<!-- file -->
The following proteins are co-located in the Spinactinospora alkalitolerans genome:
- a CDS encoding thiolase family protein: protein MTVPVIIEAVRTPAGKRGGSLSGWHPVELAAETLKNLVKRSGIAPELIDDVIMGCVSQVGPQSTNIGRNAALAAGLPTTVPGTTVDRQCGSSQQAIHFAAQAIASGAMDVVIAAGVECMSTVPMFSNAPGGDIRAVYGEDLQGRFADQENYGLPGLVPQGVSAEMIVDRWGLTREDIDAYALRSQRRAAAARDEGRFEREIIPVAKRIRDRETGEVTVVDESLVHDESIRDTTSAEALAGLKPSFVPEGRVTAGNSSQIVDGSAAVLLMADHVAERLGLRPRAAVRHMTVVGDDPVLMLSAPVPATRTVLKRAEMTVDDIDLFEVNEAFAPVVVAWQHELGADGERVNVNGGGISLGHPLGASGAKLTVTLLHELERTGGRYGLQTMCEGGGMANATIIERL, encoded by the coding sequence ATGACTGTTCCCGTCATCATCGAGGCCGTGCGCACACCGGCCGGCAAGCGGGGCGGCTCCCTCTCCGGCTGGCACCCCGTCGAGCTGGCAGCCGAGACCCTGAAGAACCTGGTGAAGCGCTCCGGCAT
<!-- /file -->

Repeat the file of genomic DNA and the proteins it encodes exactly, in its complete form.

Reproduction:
The following proteins are co-located in the Spinactinospora alkalitolerans genome:
- a CDS encoding thiolase family protein: protein MTVPVIIEAVRTPAGKRGGSLSGWHPVELAAETLKNLVKRSGIAPELIDDVIMGCVSQVGPQSTNIGRNAALAAGLPTTVPGTTVDRQCGSSQQAIHFAAQAIASGAMDVVIAAGVECMSTVPMFSNAPGGDIRAVYGEDLQGRFADQENYGLPGLVPQGVSAEMIVDRWGLTREDIDAYALRSQRRAAAARDEGRFEREIIPVAKRIRDRETGEVTVVDESLVHDESIRDTTSAEALAGLKPSFVPEGRVTAGNSSQIVDGSAAVLLMADHVAERLGLRPRAAVRHMTVVGDDPVLMLSAPVPATRTVLKRAEMTVDDIDLFEVNEAFAPVVVAWQHELGADGERVNVNGGGISLGHPLGASGAKLTVTLLHELERTGGRYGLQTMCEGGGMANATIIERL, encoded by the coding sequence ATGACTGTTCCCGTCATCATCGAGGCCGTGCGCACACCGGCCGGCAAGCGGGGCGGCTCCCTCTCCGGCTGGCACCCCGTCGAGCTGGCAGCCGAGACCCTGAAGAACCTGGTGAAGCGCTCCGGCAT